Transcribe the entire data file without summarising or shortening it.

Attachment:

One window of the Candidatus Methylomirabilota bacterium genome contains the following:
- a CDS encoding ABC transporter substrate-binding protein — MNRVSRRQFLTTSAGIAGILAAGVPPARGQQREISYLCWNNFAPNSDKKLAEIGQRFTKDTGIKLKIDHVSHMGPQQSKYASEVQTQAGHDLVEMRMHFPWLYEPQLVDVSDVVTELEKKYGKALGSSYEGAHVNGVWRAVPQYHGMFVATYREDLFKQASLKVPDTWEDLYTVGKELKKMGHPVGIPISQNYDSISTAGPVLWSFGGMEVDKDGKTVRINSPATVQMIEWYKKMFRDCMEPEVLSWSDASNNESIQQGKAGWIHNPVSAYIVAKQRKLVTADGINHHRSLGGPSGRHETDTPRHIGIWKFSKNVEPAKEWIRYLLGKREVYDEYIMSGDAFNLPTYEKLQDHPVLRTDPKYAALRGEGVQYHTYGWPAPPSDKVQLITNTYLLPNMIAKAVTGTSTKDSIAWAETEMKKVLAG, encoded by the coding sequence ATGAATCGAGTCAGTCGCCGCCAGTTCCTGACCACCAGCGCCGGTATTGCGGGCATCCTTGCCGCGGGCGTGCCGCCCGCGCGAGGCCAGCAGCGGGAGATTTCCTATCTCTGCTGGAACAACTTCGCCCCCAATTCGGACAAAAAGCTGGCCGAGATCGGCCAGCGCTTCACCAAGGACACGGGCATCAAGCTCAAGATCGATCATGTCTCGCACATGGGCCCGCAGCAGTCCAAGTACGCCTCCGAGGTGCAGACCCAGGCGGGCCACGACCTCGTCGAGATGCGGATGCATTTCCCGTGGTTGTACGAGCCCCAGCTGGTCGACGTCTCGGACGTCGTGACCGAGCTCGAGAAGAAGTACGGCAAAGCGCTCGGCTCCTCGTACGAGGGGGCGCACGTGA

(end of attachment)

One window of the Candidatus Methylomirabilota bacterium genome contains the following:
- a CDS encoding ABC transporter substrate-binding protein — MNRVSRRQFLTTSAGIAGILAAGVPPARGQQREISYLCWNNFAPNSDKKLAEIGQRFTKDTGIKLKIDHVSHMGPQQSKYASEVQTQAGHDLVEMRMHFPWLYEPQLVDVSDVVTELEKKYGKALGSSYEGAHVNGVWRAVPQYHGMFVATYREDLFKQASLKVPDTWEDLYTVGKELKKMGHPVGIPISQNYDSISTAGPVLWSFGGMEVDKDGKTVRINSPATVQMIEWYKKMFRDCMEPEVLSWSDASNNESIQQGKAGWIHNPVSAYIVAKQRKLVTADGINHHRSLGGPSGRHETDTPRHIGIWKFSKNVEPAKEWIRYLLGKREVYDEYIMSGDAFNLPTYEKLQDHPVLRTDPKYAALRGEGVQYHTYGWPAPPSDKVQLITNTYLLPNMIAKAVTGTSTKDSIAWAETEMKKVLAG, encoded by the coding sequence ATGAATCGAGTCAGTCGCCGCCAGTTCCTGACCACCAGCGCCGGTATTGCGGGCATCCTTGCCGCGGGCGTGCCGCCCGCGCGAGGCCAGCAGCGGGAGATTTCCTATCTCTGCTGGAACAACTTCGCCCCCAATTCGGACAAAAAGCTGGCCGAGATCGGCCAGCGCTTCACCAAGGACACGGGCATCAAGCTCAAGATCGATCATGTCTCGCACATGGGCCCGCAGCAGTCCAAGTACGCCTCCGAGGTGCAGACCCAGGCGGGCCACGACCTCGTCGAGATGCGGATGCATTTCCCGTGGTTGTACGAGCCCCAGCTGGTCGACGTCTCGGACGTCGTGACCGAGCTCGAGAAGAAGTACGGCAAAGCGCTCGGCTCCTCGTACGAGGGGGCGCACGTGA